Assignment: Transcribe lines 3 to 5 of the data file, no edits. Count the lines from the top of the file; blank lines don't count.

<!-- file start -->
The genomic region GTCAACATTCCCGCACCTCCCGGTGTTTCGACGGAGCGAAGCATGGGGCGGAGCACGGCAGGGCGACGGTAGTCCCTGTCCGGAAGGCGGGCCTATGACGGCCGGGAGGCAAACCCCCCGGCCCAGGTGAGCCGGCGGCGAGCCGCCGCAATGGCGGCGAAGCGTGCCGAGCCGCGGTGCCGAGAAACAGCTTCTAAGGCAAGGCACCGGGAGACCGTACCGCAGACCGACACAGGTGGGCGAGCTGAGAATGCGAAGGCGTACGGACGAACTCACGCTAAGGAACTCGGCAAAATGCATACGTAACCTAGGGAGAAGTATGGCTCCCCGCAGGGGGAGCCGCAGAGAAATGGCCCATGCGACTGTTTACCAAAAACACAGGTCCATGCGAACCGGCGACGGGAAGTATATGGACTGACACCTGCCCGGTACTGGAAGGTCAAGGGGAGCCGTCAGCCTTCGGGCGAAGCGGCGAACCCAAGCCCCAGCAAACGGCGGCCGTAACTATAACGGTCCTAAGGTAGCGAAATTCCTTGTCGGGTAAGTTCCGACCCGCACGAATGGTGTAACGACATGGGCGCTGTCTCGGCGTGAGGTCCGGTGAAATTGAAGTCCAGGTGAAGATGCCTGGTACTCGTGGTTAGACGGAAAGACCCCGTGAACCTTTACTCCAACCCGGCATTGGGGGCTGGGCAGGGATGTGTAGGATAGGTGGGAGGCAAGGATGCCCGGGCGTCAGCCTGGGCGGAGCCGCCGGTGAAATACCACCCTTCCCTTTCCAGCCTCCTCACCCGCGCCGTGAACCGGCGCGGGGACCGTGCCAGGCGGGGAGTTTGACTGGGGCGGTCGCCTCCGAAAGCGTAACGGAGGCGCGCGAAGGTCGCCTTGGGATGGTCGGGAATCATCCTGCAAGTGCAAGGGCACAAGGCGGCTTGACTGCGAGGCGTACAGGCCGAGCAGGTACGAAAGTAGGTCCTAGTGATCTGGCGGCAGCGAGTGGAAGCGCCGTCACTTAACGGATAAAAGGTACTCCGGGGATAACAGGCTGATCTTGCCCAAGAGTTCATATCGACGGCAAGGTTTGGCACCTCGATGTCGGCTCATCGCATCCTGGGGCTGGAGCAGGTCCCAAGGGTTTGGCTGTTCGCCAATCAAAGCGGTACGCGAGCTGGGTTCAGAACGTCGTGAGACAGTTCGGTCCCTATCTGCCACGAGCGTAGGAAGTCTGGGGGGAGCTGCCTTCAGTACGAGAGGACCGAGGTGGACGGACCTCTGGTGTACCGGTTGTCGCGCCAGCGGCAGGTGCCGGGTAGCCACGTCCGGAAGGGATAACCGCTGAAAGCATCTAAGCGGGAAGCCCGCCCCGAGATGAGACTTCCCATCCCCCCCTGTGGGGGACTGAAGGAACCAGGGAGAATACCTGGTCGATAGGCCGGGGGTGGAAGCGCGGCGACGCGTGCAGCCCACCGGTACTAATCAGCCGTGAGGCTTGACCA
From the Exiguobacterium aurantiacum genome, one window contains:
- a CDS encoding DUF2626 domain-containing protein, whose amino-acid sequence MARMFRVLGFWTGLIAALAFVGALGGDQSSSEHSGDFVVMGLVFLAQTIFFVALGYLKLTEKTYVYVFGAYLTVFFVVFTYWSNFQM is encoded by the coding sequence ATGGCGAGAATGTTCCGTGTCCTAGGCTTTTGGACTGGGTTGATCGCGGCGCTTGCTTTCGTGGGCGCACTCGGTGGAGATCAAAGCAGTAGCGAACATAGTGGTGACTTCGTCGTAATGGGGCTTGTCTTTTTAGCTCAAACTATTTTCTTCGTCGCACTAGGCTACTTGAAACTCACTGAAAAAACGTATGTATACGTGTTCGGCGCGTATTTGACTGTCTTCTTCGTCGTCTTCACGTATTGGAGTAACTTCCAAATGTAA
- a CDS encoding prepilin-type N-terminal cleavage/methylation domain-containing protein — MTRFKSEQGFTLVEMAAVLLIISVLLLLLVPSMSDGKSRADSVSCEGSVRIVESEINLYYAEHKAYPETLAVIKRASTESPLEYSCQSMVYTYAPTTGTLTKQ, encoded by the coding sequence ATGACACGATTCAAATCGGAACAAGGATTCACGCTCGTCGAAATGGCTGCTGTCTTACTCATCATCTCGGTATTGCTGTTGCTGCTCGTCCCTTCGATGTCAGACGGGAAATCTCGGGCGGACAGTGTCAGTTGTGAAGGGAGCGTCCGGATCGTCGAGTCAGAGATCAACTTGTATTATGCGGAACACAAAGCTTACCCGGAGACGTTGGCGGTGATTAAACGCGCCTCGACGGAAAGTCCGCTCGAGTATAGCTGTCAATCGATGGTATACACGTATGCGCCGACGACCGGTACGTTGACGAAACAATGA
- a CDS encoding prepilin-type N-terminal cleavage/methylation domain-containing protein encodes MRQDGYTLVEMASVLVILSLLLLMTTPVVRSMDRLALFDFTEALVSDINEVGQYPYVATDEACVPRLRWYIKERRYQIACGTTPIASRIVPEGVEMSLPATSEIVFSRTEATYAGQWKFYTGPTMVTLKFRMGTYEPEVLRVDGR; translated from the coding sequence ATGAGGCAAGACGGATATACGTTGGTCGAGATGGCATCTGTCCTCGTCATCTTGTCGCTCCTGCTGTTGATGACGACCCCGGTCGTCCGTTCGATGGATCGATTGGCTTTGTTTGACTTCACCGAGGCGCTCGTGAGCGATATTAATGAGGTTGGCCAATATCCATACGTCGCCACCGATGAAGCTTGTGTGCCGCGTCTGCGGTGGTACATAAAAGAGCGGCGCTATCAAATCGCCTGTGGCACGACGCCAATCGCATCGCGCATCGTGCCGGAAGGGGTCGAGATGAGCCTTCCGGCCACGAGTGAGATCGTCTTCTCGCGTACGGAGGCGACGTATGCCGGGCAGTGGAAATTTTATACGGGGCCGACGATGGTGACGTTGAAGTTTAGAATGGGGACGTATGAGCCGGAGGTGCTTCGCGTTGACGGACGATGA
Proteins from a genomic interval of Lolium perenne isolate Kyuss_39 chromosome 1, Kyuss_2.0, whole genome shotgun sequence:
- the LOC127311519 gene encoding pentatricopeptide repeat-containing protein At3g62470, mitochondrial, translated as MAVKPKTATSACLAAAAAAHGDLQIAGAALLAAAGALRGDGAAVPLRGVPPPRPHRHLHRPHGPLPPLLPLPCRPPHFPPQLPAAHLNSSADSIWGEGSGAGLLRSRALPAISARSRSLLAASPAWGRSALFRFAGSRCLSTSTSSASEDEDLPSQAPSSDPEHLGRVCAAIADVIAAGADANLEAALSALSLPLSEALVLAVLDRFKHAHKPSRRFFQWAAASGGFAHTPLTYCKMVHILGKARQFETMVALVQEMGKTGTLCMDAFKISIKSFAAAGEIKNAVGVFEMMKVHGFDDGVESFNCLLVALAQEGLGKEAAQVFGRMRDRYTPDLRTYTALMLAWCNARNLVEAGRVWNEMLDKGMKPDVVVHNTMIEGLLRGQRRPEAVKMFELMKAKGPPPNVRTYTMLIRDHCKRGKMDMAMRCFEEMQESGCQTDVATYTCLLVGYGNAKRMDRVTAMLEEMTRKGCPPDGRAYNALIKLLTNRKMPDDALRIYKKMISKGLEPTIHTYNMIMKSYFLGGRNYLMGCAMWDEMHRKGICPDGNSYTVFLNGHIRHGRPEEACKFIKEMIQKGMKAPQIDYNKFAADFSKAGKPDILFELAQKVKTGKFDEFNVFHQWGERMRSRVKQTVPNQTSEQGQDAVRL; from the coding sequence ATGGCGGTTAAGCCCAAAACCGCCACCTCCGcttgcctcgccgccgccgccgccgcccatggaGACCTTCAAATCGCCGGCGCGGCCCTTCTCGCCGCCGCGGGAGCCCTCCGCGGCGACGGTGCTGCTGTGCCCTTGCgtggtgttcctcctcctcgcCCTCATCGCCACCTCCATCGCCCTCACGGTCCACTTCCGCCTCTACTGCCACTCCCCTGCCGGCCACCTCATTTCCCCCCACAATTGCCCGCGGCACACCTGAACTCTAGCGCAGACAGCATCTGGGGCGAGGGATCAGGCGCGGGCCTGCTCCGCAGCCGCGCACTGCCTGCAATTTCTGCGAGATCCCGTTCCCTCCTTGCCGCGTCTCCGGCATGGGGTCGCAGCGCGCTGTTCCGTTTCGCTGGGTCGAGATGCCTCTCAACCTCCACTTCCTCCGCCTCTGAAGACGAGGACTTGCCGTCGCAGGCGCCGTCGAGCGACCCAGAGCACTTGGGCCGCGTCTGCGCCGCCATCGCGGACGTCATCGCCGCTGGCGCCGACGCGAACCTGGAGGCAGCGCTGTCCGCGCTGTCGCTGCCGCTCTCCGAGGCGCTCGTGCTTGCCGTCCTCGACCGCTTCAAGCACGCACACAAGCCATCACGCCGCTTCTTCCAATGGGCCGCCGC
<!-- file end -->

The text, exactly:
- a CDS encoding DUF2626 domain-containing protein, whose amino-acid sequence MARMFRVLGFWTGLIAALAFVGALGGDQSSSEHSGDFVVMGLVFLAQTIFFVALGYLKLTEKTYVYVFGAYLTVFFVVFTYWSNFQM is encoded by the coding sequence ATGGCGAGAATGTTCCGTGTCCTAGGCTTTTGGACTGGGTTGATCGCGGCGCTTGCTTTCGTGGGCGCACTCGGTGGAGATCAAAGCAGTAGCGAACATAGTGGTGACTTCGTCGTAATGGGGCTTGTCTTTTTAGCTCAAACTATTTTCTTCGTCGCACTAGGCTACTTGAAACTCACTGAAAAAACGTATGTATACGTGTTCGGCGCGTATTTGACTGTCTTCTTCGTCGTCTTCACGTATTGGAGTAACTTCCAAATGTAA
- a CDS encoding prepilin-type N-terminal cleavage/methylation domain-containing protein — MTRFKSEQGFTLVEMAAVLLIISVLLLLLVPSMSDGKSRADSVSCEGSVRIVESEINLYYAEHKAYPETLAVIKRASTESPLEYSCQSMVYTYAPTTGTLTKQ, encoded by the coding sequence ATGACACGATTCAAATCGGAACAAGGATTCACGCTCGTCGAAATGGCTGCTGTCTTACTCATCATCTCGGTATTGCTGTTGCTGCTCGTCCCTTCGATGTCAGACGGGAAATCTCGGGCGGACAGTGTCAGTTGTGAAGGGAGCGTCCGGATCGTCGAGTCAGAGATCAACTTGTATTATGCGGAACACAAAGCTTACCCGGAGACGTTGGCGGTGATTAAACGCGCCTCGACGGAAAGTCCGCTCGAGTATAGCTGTCAATCGATGGTATACACGTATGCGCCGACGACCGGTACGTTGACGAAACAATGA
- a CDS encoding prepilin-type N-terminal cleavage/methylation domain-containing protein encodes MRQDGYTLVEMASVLVILSLLLLMTTPVVRSMDRLALFDFTEALVSDINEVGQYPYVATDEACVPRLRWYIKERRYQIACGTTPIASRIVPEGVEMSLPATSEIVFSRTEATYAGQWKFYTGPTMVTLKFRMGTYEPEVLRVDGR; translated from the coding sequence ATGAGGCAAGACGGATATACGTTGGTCGAGATGGCATCTGTCCTCGTCATCTTGTCGCTCCTGCTGTTGATGACGACCCCGGTCGTCCGTTCGATGGATCGATTGGCTTTGTTTGACTTCACCGAGGCGCTCGTGAGCGATATTAATGAGGTTGGCCAATATCCATACGTCGCCACCGATGAAGCTTGTGTGCCGCGTCTGCGGTGGTACATAAAAGAGCGGCGCTATCAAATCGCCTGTGGCACGACGCCAATCGCATCGCGCATCGTGCCGGAAGGGGTCGAGATGAGCCTTCCGGCCACGAGTGAGATCGTCTTCTCGCGTACGGAGGCGACGTATGCCGGGCAGTGGAAATTTTATACGGGGCCGACGATGGTGACGTTGAAGTTTAGAATGGGGACGTATGAGCCGGAGGTGCTTCGCGTTGACGGACGATGA